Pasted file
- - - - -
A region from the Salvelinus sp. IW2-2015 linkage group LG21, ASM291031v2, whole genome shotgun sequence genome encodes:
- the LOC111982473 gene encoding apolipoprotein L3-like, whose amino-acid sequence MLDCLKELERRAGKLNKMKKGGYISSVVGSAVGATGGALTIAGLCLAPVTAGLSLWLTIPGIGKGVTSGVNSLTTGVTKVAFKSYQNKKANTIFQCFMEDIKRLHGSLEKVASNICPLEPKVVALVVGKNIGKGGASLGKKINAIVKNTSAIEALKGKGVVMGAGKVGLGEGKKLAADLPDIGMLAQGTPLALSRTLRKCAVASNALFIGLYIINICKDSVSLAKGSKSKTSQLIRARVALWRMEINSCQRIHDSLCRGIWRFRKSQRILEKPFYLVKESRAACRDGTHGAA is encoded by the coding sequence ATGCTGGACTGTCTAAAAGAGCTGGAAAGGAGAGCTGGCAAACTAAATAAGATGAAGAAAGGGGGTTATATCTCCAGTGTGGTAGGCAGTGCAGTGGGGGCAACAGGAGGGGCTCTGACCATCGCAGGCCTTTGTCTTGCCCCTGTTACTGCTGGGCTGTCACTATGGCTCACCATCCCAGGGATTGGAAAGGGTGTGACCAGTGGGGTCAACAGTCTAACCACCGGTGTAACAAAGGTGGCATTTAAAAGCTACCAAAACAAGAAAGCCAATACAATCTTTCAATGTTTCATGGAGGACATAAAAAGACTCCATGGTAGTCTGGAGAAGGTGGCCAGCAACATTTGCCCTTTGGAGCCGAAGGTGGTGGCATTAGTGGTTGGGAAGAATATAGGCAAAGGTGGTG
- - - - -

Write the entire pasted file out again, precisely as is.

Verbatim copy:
A region from the Salvelinus sp. IW2-2015 linkage group LG21, ASM291031v2, whole genome shotgun sequence genome encodes:
- the LOC111982473 gene encoding apolipoprotein L3-like, whose amino-acid sequence MLDCLKELERRAGKLNKMKKGGYISSVVGSAVGATGGALTIAGLCLAPVTAGLSLWLTIPGIGKGVTSGVNSLTTGVTKVAFKSYQNKKANTIFQCFMEDIKRLHGSLEKVASNICPLEPKVVALVVGKNIGKGGASLGKKINAIVKNTSAIEALKGKGVVMGAGKVGLGEGKKLAADLPDIGMLAQGTPLALSRTLRKCAVASNALFIGLYIINICKDSVSLAKGSKSKTSQLIRARVALWRMEINSCQRIHDSLCRGIWRFRKSQRILEKPFYLVKESRAACRDGTHGAA is encoded by the coding sequence ATGCTGGACTGTCTAAAAGAGCTGGAAAGGAGAGCTGGCAAACTAAATAAGATGAAGAAAGGGGGTTATATCTCCAGTGTGGTAGGCAGTGCAGTGGGGGCAACAGGAGGGGCTCTGACCATCGCAGGCCTTTGTCTTGCCCCTGTTACTGCTGGGCTGTCACTATGGCTCACCATCCCAGGGATTGGAAAGGGTGTGACCAGTGGGGTCAACAGTCTAACCACCGGTGTAACAAAGGTGGCATTTAAAAGCTACCAAAACAAGAAAGCCAATACAATCTTTCAATGTTTCATGGAGGACATAAAAAGACTCCATGGTAGTCTGGAGAAGGTGGCCAGCAACATTTGCCCTTTGGAGCCGAAGGTGGTGGCATTAGTGGTTGGGAAGAATATAGGCAAAGGTGGTG